Re: Tarps on semi box trailers


Paul Koehler
 

Bob:

 

All van type trailers in the 400000 series were open top, they did not have a roof.  This was to facilitate the loading and unloading of the van by overhead cranes.  Normal vans with full roofs were in the 200000 series, flat rack trailers were in the 300000 series and reefers were in the 500000 series.  Van type trailers to be used in Piggyback service must have doubled cam lock rear doors the chain or chicken wire rear enclosures were not legal for piggyback.

 

Paul C. Koehler

 

From: main@RealSTMFC.groups.io <main@RealSTMFC.groups.io> On Behalf Of Robert G P
Sent: Wednesday, August 25, 2021 9:38 AM
To: RealSTMFC@groups.io
Subject: [RealSTMFC] Tarps on semi box trailers

 

Hello all, 

 

For quite some time now ive noticed that in many photos from the 30s-early 60s semi 'van' trailers (the ones already fully enclosed) tend to commonly be outfitted with a tarp over a certain section of the roof, whether front or rear. I do know it was normal practice for trailers with "chicken wire" (storefront gate) type back doors to have a tarp to assist in protection from the elements but It seems a few with full back doors have them on occasion as well. As said, Ive also seen them on the front of the trailer -perhaps to cover up a vent door not being used. Perhaps even a leaky or poorly sealed roof was a reason.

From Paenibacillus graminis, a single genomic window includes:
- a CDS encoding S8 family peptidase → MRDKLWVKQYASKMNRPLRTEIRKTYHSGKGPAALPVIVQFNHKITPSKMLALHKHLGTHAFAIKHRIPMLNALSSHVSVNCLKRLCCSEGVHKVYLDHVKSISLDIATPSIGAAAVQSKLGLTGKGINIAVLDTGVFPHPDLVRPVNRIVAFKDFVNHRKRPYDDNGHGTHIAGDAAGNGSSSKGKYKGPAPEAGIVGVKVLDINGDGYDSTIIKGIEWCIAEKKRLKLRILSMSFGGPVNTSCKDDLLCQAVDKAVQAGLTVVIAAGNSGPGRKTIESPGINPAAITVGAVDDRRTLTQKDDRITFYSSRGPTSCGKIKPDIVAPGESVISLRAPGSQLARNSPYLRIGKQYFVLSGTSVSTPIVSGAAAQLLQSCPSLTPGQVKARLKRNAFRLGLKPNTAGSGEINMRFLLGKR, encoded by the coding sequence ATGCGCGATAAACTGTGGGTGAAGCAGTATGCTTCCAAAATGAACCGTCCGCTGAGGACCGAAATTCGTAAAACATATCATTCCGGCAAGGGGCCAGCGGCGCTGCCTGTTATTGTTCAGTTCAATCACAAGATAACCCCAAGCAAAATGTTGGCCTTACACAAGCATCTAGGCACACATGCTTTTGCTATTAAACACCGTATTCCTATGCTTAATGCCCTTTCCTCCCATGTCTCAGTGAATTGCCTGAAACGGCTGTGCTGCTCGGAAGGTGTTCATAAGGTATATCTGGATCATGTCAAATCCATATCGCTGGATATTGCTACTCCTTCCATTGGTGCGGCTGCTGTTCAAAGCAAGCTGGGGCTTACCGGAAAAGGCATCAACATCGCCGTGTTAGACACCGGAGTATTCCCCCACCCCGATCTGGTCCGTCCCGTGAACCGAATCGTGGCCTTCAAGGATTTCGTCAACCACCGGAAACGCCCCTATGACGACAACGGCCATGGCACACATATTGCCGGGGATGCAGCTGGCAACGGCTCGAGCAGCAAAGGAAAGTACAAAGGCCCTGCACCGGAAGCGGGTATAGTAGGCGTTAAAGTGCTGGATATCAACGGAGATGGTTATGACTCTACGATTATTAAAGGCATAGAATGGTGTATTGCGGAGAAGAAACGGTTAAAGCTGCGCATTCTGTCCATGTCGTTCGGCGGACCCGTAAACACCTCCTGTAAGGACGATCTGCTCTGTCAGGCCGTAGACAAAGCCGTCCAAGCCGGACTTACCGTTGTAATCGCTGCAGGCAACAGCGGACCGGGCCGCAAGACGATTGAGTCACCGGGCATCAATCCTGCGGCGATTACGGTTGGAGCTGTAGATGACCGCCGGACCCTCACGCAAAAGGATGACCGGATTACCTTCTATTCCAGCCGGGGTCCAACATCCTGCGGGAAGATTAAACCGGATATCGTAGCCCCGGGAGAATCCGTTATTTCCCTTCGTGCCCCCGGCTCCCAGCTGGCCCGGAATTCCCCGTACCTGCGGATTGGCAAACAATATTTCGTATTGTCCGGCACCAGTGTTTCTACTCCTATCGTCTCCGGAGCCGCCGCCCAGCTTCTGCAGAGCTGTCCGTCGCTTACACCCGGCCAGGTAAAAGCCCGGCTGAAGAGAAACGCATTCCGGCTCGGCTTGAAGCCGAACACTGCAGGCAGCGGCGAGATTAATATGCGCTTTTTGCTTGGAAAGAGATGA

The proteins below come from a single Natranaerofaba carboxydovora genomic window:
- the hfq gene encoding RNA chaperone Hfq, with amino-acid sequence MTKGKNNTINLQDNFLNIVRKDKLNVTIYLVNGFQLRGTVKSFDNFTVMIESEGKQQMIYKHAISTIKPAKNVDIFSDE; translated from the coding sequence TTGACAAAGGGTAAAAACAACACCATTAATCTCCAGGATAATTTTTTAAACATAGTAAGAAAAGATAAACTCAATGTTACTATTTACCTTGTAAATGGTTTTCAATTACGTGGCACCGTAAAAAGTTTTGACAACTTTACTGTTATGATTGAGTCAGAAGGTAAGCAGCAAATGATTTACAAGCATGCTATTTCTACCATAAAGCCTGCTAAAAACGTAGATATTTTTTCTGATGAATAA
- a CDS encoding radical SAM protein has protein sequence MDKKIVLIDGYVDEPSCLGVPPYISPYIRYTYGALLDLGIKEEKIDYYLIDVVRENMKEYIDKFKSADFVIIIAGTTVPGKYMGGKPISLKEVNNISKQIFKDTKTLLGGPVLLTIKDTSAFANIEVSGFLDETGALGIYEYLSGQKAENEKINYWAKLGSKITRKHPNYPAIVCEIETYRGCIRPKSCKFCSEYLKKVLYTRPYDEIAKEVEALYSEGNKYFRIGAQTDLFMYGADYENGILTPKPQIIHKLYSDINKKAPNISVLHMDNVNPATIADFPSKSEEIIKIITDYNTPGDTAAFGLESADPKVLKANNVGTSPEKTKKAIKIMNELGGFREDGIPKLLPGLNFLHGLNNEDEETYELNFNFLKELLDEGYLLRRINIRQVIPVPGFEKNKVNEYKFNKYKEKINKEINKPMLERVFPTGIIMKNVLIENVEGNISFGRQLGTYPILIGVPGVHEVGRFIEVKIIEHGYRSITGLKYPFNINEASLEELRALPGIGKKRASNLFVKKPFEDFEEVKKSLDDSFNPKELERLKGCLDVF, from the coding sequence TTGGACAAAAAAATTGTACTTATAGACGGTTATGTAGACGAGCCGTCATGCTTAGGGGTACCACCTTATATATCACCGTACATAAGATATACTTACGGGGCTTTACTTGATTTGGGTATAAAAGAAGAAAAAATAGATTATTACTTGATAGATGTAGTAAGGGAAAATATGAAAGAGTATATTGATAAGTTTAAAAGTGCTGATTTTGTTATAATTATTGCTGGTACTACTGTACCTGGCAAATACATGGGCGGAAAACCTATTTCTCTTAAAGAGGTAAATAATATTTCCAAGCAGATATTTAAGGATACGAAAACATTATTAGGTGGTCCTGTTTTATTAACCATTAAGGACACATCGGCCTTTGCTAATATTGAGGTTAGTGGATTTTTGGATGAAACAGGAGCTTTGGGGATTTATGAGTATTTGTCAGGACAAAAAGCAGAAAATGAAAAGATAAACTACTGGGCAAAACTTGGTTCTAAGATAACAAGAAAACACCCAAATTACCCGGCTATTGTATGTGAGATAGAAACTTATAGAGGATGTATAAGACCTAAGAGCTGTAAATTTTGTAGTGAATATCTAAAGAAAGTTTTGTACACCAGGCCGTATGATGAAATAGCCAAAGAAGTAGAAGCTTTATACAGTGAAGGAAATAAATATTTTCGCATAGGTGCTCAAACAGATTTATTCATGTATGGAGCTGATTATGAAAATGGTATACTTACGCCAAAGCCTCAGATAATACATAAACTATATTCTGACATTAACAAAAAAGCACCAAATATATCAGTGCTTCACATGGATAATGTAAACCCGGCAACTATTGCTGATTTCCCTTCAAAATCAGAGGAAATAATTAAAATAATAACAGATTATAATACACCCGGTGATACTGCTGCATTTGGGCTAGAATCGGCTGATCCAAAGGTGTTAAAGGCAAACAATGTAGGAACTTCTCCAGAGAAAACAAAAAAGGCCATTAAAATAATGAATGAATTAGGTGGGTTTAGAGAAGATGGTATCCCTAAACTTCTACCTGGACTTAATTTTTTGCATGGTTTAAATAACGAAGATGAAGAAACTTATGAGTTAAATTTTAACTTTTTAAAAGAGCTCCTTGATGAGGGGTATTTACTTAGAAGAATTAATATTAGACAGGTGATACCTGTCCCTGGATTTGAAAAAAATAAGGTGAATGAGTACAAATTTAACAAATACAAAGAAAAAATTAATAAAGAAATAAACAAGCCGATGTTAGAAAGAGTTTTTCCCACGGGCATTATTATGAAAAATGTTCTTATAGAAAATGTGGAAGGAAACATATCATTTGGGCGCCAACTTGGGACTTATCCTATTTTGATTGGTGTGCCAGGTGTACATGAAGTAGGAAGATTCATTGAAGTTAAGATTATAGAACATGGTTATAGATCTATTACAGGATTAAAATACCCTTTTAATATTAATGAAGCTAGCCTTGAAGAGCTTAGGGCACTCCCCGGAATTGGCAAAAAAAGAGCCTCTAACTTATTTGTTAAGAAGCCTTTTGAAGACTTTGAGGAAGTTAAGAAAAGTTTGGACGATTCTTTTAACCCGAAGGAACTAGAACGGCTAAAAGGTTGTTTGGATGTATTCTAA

This was an incredibly common practice and most photos of trailer trucks from that era tend to feature at least one so outfitted. They can also be spotted on TOFC runs.

 

I'm addressing this as I'd just like to ask if anyone knows aside from the stated reasons why trailers might've had a tarp over the already solid roof back then?  It's definitely neat and would be nice to model. 

 

I'll link to a photo which shows one with a tarp over the full trailer, just past the ESSO sign.

 

 

-Bob

 

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